Factual Errors in America: Freedom to Fascism

Although I really enjoyed this movie, there are some factual errors in it, and if you think that you can get out of paying taxes by using the claims made in this movie, think again. If you are embarking on war tax resistance by any other means than reducing your taxable income, you must be prepared to make the sacrifice.

  1. The claim that the 16th amendment was never properly ratified: The movie makes this claim based on Bill Benson's flawed research, showing the cover of the book The Law That Never Was. Benson claims that when the amendment was declared ratified in 1913 there were 48 states, so that three-fourths, or 36 states would be required and that Secretary of Sate Philander Knox committed fraud, as only 35 states had legally ratified the amendment, Kentucky, Oklahoma and Tennessee having made errors in the ratification process and their actions were being challenged.

    The problem is, in 1909, when the amendment was presented to the states for ratification, there were only 46 states in the union, Arizona and New Mexico had not been admitted yet. That makes the requirement for passage only 35 votes, which means that the amendment passed, even with the elimination of the three problem states.

    Furthermore, the legislature of Kentucky passed the amendment after the necessary correction was made, Oklahoma's vote was upheld in a federal appeals court and the US Supreme Court made a decision affecting the Tennessee outcome.

  2. The claim that wages are not taxable: I'm not sure why the IRS just didn't simply quote US Code Title 26, Subtitle A, Chapter 1, Sub chapter B, Part 1, Section 61(a) which reads in part "Except as otherwise provided in this subtitle, gross income means all income from whatever source derived, including (but not limited to the following items: (1) Compensation for services, including fees, commissions, fringe benefits, and similar items;...". Now if that doesn't mean wages or salaries, I don't know what does. Besides, the language of the first paragraph covers everything not specifically mentioned.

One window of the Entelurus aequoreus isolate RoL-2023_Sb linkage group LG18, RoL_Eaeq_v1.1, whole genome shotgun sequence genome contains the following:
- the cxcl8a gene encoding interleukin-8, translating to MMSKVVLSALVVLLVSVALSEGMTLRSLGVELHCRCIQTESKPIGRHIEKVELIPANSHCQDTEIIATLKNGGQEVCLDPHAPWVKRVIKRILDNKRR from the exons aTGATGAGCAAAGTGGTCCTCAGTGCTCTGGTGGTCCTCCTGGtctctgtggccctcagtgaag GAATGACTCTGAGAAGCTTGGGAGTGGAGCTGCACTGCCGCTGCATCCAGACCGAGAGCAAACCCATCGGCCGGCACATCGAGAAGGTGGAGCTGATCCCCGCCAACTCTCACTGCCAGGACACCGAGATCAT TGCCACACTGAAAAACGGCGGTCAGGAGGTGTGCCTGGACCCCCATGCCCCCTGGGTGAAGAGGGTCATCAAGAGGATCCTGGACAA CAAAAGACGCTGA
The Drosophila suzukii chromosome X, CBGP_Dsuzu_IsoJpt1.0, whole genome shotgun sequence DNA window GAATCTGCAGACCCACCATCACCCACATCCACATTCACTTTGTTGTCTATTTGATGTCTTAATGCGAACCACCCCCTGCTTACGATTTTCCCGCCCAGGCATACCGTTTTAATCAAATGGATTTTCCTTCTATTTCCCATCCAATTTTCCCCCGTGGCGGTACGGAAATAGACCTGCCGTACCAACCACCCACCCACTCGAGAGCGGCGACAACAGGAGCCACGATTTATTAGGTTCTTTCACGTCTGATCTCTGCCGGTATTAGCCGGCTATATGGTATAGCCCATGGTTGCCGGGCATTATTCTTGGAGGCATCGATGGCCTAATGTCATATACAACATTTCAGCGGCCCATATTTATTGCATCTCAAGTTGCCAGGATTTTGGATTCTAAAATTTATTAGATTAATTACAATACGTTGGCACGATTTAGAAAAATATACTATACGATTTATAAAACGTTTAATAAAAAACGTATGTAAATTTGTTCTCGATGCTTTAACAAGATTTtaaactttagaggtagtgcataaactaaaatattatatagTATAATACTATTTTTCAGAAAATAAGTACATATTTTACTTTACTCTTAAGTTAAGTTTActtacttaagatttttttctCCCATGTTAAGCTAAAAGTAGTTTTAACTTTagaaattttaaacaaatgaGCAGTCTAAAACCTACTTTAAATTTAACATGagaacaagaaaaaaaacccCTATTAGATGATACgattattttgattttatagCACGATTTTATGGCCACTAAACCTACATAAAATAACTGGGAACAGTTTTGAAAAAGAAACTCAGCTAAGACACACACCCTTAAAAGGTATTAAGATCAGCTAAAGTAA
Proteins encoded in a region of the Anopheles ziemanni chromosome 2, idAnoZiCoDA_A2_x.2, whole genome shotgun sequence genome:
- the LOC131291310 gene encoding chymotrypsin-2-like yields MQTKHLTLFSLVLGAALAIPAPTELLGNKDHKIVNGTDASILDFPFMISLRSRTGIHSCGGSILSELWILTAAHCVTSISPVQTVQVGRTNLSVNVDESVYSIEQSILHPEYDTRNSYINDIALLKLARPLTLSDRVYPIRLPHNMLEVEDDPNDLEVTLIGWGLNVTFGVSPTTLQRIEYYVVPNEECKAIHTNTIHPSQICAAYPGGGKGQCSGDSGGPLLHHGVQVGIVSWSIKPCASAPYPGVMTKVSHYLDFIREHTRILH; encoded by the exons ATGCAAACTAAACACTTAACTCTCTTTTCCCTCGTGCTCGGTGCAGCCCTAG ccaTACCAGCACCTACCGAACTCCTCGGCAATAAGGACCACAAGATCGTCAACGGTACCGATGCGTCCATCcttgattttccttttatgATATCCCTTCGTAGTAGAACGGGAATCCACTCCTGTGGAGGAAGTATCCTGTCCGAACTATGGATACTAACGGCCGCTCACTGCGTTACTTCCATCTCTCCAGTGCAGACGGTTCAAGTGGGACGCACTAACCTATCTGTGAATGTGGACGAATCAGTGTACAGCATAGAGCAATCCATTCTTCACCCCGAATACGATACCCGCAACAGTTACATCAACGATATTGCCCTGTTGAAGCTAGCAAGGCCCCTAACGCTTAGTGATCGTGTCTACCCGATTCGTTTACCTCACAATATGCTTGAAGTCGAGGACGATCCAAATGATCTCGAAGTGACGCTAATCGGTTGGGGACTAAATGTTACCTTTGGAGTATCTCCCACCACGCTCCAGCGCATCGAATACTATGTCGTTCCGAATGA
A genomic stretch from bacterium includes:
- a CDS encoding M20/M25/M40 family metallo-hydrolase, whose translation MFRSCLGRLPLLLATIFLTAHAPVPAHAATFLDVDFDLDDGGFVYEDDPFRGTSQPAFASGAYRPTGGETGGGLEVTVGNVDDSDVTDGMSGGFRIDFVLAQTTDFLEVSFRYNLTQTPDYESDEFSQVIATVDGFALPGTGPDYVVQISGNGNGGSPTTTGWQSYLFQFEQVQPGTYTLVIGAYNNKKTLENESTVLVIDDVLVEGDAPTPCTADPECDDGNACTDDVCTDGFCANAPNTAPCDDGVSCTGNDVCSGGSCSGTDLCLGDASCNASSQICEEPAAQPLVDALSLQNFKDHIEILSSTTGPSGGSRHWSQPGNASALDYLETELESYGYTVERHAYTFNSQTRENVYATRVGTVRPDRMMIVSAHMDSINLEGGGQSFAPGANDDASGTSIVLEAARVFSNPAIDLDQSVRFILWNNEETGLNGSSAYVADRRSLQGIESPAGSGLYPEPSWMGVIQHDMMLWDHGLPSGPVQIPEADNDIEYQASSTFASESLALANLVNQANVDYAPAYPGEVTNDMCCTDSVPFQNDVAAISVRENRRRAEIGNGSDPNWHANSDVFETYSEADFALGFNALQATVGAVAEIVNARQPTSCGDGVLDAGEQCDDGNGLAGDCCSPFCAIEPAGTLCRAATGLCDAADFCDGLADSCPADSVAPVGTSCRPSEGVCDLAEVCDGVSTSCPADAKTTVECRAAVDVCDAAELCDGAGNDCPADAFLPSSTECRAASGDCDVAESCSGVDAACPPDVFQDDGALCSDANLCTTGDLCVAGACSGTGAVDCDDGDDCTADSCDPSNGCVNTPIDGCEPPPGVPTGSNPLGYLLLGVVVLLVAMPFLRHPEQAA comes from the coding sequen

3. Gaylon "Whitey" Harrell beat federal tax charges: At least this is what the movie implied. However, he was challenging Illinois State Taxes, not federal taxes, and true, on May 26, 2000, the jury found him not guilty on all four counts. Maybe the Illinois tax code is defective in some way, but that does not apply to the Federal income tax. By the way, he's up on charges again for tax fraud. Not the same charges, as one cannot be tried for the same crime twice, but probably for something they forgot to go after him for the last time. His next court date is February 20, 2007.
    UPDATE: Case now set for Jury pre-trial on 14 August 2007, with the Jury trial to start on 20 August 2007. This never happened. Various motions to Reconsider filed. Next court date is 7 January 2008.
    UPDATE 2: On December 18th 2008, after two days of trial, Gaylon "Whitey" Harrell was finally convicted on three misdemeanor counts of failure to file Illinois state income tax returns. On February 5, 2009 he was sentenced to 24 months probation, fined $2500.00 and payment of 1996, 1997 and 1998 taxes due, with penalty and interest if any.
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